Challenges on the Lebanese side
It appears that obstacles to the agreement are smaller on the Lebanese than on the Israeli side, as no political party, including the pro-Iranian Hezbollah, dares to dispute an agreement that can bring billions of dollars to empty national treasury, while the country is on the verge of bankruptcy and is going through a serious economic crisis. However, there is still fear of wounds and frustrations of the Lebanese people, as great hopes are placed on the discovery of natural gas reserves, which are still not realistic. Some experts hold that the Lebanese “Qana” gas field will maybe never be a major natural gas deposit, as is expected.
On the other side, statements by Israeli Prime Minister Yair Lapid that according to the agreement Israel will get 17% of revenues from the “Qana” gas field, in addition to the fact that it will continue to manage its “Karish” gas field, indicate that in the coming years additional billions of dollars will be poured into the Israeli budget. Such statements by the Israeli side can “galvanize” opponents to the agreement in Lebanon, who are against Lebanon giving Israel a part of the revenues from the sale of natural gas from the Lebanese gas field. The question to be asked is in which period can it be expected that the “Qana” gas field will start functioning and brining economic benefits? For the time being, neither the oil companies, nor the France-based Total Company, have an answer.
Diplomatic success of the US
The success of the US diplomacy in the Middle East comes after its major failure to convince Saudi Arabia to increase oil production in order to compensate for the shortages in supply caused by the US and European sanctions against Russia. On the contrary, the OPEC Plus group, which includes Saudi Arabia and Russia, have decided to reduce daily oil production from early next month by two million barrels per day, which has triggered strong responses. US President Joseph Biden expressed disappointment over Saudi oil policy.
Four decades ago US President Ronald Reagan visited Bonn and met with German Chancellor Helmut Schmidt on 20 May 1981. During the visit he warned Europe in general, and particularly Germany, not to rely on the Russian natural gas. At the time he advocated use of alternative gas suppliers, particularly Norway and Algeria. Europeans developed Norwegian resources, but claimed that suppliers such as Algeria were not any more reliable than the ones supplying the Soviet natural gas.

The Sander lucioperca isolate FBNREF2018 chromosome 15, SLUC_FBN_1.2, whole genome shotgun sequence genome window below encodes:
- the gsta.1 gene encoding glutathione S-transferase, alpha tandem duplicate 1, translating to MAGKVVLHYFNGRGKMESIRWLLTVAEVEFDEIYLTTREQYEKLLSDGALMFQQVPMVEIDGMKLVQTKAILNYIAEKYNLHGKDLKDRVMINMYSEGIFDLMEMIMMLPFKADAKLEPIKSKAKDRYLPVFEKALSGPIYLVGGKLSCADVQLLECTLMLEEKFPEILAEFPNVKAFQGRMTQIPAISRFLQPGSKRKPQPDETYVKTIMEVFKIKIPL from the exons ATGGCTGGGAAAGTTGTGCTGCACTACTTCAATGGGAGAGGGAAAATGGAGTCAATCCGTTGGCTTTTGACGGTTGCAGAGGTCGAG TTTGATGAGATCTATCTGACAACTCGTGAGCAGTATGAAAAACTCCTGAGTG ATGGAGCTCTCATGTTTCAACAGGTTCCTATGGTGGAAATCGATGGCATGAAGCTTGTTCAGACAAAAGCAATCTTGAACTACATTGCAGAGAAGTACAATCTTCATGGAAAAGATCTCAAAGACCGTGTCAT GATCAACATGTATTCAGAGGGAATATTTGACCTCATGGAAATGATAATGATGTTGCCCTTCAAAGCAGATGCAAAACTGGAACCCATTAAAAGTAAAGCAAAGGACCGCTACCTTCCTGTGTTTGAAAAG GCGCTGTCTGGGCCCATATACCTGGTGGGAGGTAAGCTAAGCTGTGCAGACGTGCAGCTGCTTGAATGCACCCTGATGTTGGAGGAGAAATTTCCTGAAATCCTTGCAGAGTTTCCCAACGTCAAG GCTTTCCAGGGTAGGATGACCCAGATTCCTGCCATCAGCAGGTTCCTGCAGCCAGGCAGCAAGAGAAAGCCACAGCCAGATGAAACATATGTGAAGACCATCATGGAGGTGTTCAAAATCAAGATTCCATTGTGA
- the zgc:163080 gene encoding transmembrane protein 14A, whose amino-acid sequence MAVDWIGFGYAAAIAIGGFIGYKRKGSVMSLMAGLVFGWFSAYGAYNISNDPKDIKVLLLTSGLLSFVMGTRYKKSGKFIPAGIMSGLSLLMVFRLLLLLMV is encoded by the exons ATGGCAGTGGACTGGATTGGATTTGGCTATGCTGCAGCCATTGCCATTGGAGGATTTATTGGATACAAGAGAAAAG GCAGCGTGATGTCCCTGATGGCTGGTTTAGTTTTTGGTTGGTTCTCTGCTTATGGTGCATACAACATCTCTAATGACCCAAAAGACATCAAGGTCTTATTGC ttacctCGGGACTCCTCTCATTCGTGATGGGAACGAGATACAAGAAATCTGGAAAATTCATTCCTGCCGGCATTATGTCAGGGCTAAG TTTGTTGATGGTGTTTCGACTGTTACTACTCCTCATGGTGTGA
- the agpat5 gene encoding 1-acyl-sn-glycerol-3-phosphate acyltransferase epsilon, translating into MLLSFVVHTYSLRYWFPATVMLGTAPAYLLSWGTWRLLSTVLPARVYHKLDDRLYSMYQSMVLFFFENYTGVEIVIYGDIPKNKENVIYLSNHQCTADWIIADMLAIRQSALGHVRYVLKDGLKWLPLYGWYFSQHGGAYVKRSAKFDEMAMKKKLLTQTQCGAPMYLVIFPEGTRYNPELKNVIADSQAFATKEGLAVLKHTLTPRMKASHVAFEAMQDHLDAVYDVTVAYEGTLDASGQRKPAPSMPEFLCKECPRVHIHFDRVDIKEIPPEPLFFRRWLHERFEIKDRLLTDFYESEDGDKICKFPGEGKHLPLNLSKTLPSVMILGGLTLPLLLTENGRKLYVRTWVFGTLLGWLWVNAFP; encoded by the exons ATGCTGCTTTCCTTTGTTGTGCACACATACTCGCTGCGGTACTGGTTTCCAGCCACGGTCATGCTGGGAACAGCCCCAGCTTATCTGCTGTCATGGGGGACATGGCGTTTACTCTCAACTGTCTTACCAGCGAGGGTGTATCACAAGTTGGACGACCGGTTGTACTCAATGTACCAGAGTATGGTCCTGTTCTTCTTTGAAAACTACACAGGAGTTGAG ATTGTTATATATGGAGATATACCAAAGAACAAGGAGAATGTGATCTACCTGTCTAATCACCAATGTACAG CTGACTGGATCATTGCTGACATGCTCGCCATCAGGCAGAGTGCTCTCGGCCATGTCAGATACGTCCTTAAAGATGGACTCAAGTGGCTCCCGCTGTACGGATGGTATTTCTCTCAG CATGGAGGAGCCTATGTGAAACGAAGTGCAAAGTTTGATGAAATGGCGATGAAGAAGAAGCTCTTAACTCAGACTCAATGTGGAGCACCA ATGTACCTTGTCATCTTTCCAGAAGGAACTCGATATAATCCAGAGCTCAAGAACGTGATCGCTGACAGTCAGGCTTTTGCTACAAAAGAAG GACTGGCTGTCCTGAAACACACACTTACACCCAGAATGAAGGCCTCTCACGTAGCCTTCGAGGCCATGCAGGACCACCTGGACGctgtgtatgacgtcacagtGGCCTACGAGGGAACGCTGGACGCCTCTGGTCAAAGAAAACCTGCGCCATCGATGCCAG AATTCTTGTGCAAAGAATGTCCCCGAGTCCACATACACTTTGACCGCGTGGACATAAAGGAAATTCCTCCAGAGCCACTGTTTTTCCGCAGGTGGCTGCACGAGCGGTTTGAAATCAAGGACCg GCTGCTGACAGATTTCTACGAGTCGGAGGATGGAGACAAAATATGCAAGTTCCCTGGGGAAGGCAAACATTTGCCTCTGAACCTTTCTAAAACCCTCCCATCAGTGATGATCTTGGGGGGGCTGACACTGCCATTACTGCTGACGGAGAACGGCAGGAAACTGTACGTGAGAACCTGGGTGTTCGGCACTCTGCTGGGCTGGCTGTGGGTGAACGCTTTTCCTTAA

Twenty years after Reagan's recommendations, interest in the Eastern Mediterranean region, as a region rich in oil and natural gas, emerged in the late twentieth century. A Report of the US Geological Survey from 2010 estimates that there is a deposit of 3,455 billions of cubic meters of natural gas and 1.7 billion barrels of oil in the region.
EU should continue the Eastern-Mediterranean pipeline (EastMed) project and include Turkey, Lebanon and possibly Libya in it. In 2013, the construction of EastMed was regulated by European Commission Regulation no. 347/2013 as a project of common interest. In the period from 2015 to 2018 the European Commission appropriated more than 34.5 million Euros for completion of technical, economic and environmental studies for the project.
The project came to a halt after in early 2022 the US denied support to the project, which was supported by the previous administration headed by President Donald Trump.
Model for cooperation and peace- Gas and Washington agreement
It can be said that one of the long-term goals of the agreement on demarcation of maritime borders between Lebanon and Israel can represent a model of so-called “economic peace”, which Israel is attempting to implement by making economic impetuses an alternative to mutual recognition and a way reduce mutual tensions between the two states. The agreement with Lebanon can be a successful model of economic peace that transcends ideology, hostilities and psychological barriers among peoples, which result in continuous confrontations between the two countries, and that can later be applied to the Palestinian case as well. If the agreement between Lebanon and Israel becomes sustainable and overcomes current and future obstacles, the idea of replacement of a military conflict with economic peace - through economic and trade agreements, as well as bilateral and regional cooperation that pursues interests of all the involved parties - can be a model for cooperation. This model can be applied to states that have similar unresolved political relations, i.e. Israel and Syria, India and Pakistan in the Kashmir region, South and North Korea, Morocco and Algeria in Western Sahara, Serbia and Kosovo, etc.
A similar agreement is the Washington Agreement of 4 September 2020, which represents a model of the “gas agreement” that Serbia and Kosovo has signed as separate agreements (like Israel and Lebanon) with the US on “economic normalization”. The Washington Agreement does not touch upon the already existing dialogue, taking place between the official Belgrade and Pristina under EU mediation. The Washington agreement reflects a new political reality, not just for Kosovo and Serbia, but the entire Western Balkans region, and even the EU itself. The agreement provides for continuation of cooperation between Serbia and Kosovo without their mutual recognition.
IFIMES – The International Institute for Middle East and Balkan Studies (IFIMES) from Ljubljana, Slovenia, has a special consultative status with the Economic and Social Council (ECOSOC)/UN since 2018.